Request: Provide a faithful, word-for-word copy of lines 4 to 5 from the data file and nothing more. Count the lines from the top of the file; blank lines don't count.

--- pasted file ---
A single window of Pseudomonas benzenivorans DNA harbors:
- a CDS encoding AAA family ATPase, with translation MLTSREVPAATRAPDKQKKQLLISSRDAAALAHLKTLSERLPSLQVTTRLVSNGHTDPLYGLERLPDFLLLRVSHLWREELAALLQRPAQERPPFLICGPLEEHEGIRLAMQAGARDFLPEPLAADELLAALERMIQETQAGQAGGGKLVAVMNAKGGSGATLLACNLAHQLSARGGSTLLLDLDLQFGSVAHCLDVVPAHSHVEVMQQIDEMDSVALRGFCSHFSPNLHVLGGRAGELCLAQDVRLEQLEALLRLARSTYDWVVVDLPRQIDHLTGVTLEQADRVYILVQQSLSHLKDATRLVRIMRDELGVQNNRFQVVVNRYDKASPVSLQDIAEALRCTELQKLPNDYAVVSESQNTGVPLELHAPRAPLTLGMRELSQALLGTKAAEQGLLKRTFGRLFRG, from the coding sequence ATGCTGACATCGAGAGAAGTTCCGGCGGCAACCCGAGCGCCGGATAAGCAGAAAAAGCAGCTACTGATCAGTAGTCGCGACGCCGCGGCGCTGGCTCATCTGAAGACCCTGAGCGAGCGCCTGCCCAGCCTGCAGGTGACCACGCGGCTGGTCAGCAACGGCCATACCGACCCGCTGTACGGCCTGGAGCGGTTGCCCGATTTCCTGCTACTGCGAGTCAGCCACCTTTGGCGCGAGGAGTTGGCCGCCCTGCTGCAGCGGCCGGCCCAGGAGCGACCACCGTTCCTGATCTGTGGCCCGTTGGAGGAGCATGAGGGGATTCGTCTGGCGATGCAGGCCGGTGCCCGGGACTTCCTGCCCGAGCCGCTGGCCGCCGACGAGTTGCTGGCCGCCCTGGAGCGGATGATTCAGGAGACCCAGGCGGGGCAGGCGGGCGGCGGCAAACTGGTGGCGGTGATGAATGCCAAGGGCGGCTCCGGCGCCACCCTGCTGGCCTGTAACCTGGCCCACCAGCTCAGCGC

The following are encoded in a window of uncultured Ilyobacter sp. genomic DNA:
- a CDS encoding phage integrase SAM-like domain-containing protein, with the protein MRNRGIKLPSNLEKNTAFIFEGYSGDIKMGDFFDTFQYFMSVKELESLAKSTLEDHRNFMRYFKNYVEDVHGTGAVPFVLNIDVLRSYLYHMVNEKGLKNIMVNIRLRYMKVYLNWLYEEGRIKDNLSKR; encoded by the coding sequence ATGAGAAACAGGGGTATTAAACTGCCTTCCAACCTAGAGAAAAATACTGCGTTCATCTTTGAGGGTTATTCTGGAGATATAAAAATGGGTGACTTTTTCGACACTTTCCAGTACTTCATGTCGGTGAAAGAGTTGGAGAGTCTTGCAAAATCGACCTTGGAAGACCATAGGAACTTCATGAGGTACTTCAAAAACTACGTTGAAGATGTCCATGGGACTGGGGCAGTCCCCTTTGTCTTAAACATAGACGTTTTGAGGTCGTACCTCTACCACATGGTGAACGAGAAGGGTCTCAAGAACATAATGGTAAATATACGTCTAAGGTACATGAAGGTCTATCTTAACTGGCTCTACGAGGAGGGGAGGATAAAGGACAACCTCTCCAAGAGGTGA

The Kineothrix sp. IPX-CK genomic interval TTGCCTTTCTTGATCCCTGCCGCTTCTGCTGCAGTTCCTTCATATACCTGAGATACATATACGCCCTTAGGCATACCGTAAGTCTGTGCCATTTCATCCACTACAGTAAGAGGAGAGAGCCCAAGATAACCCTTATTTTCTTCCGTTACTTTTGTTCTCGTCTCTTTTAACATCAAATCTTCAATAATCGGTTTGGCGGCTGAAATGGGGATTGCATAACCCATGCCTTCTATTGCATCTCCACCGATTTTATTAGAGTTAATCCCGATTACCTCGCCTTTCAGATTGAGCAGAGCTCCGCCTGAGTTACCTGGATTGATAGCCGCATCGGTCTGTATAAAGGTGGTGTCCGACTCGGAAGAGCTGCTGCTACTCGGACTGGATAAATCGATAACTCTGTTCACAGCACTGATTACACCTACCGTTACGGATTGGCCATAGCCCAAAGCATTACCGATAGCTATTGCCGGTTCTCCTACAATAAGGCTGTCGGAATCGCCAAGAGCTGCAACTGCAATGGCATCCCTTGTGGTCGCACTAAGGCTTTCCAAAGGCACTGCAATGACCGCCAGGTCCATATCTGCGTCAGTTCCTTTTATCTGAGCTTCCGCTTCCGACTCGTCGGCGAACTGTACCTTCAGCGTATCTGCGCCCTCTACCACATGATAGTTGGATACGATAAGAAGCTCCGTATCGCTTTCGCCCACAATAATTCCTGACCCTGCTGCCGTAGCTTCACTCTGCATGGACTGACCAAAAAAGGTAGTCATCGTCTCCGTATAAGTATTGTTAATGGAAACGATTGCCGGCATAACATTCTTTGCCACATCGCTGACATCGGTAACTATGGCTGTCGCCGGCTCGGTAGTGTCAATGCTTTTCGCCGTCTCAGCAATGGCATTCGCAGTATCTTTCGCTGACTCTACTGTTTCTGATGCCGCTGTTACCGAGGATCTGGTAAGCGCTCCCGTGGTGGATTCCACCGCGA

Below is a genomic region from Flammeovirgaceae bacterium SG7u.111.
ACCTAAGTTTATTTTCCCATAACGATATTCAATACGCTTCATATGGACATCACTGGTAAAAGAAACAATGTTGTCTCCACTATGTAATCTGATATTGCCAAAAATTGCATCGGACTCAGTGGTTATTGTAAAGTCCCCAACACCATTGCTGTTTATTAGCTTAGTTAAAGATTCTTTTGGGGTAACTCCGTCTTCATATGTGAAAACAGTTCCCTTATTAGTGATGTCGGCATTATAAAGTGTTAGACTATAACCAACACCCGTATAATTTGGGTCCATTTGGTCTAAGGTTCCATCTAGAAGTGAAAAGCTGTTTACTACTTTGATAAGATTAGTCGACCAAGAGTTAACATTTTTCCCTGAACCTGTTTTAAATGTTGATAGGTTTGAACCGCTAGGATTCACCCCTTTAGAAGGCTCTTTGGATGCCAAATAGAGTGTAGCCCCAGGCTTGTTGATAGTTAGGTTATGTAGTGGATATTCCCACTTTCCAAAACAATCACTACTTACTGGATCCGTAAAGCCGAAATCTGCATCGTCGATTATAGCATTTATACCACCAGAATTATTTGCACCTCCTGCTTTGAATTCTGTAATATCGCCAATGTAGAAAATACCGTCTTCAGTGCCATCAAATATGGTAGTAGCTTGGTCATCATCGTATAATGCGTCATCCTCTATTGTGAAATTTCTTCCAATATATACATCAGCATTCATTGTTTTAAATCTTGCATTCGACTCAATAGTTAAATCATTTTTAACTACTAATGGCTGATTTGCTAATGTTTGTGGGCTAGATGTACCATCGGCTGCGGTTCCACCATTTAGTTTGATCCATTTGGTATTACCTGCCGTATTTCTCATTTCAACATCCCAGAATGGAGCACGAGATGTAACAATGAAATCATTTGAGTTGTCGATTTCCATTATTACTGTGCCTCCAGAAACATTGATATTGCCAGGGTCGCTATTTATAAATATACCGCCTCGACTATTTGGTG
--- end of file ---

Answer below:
- a CDS encoding phage integrase SAM-like domain-containing protein, with the protein MRNRGIKLPSNLEKNTAFIFEGYSGDIKMGDFFDTFQYFMSVKELESLAKSTLEDHRNFMRYFKNYVEDVHGTGAVPFVLNIDVLRSYLYHMVNEKGLKNIMVNIRLRYMKVYLNWLYEEGRIKDNLSKR; encoded by the coding sequence ATGAGAAACAGGGGTATTAAACTGCCTTCCAACCTAGAGAAAAATACTGCGTTCATCTTTGAGGGTTATTCTGGAGATATAAAAATGGGTGACTTTTTCGACACTTTCCAGTACTTCATGTCGGTGAAAGAGTTGGAGAGTCTTGCAAAATCGACCTTGGAAGACCATAGGAACTTCATGAGGTACTTCAAAAACTACGTTGAAGATGTCCATGGGACTGGGGCAGTCCCCTTTGTCTTAAACATAGACGTTTTGAGGTCGTACCTCTACCACATGGTGAACGAGAAGGGTCTCAAGAACATAATGGTAAATATACGTCTAAGGTACATGAAGGTCTATCTTAACTGGCTCTACGAGGAGGGGAGGATAAAGGACAACCTCTCCAAGAGGTGA

The Kineothrix sp. IPX-CK genomic interval TTGCCTTTCTTGATCCCTGCCGCTTCTGCTGCAGTTCCTTCATATACCTGAGATACATATACGCCCTTAGGCATACCGTAAGTCTGTGCCATTTCATCCACTACAGTAAGAGGAGAGAGCCCAAGATAACCCTTATTTTCTTCCGTTACTTTTGTTCTCGTCTCTTTTAACATCAAATCTTCAATAATCGGTTTGGCGGCTGAAATGGGGATTGCATAACCCATGCCTTCTATTGCATCTCCACCGATTTTATTAGAGTTAATCCCGATTACCTCGCCTTTCAGATTGAGCAGAGCTCCGCCTGAGTTACCTGGATTGATAGCCGCATCGGTCTGTATAAAGGTGGTGTCCGACTCGGAAGAGCTGCTGCTACTCGGACTGGATAAATCGATAACTCTGTTCACAGCACTGATTACACCTACCGTTACGGATTGGCCATAGCCCAAAGCATTACCGATAGCTATTGCCGGTTCTCCTACAATAAGGCTGTCGGAATCGCCAAGAGCTGCAACTGCAATGGCATCCCTTGTGGTCGCACTAAGGCTTTCCAAAGGCACTGCAATGACCGCCAGGTCCATATCTGCGTCAGTTCCTTTTATCTGAGCTTCCGCTTCCGACTCGTCGGCGAACTGTACCTTCAGCGTATCTGCGCCCTCTACCACATGATAGTTGGATACGATAAGAAGCTCCGTATCGCTTTCGCCCACAATAATTCCTGACCCTGCTGCCGTAGCTTCACTCTGCATGGACTGACCAAAAAAGGTAGTCATCGTCTCCGTATAAGTATTGTTAATGGAAACGATTGCCGGCATAACATTCTTTGCCACATCGCTGACATCGGTAACTATGGCTGTCGCCGGCTCGGTAGTGTCAATGCTTTTCGCCGTCTCAGCAATGGCATTCGCAGTATCTTTCGCTGACTCTACTGTTTCTGATGCCGCTGTTACCGAGGATCTGGTAAGCGCTCCCGTGGTGGATTCCACCGCGA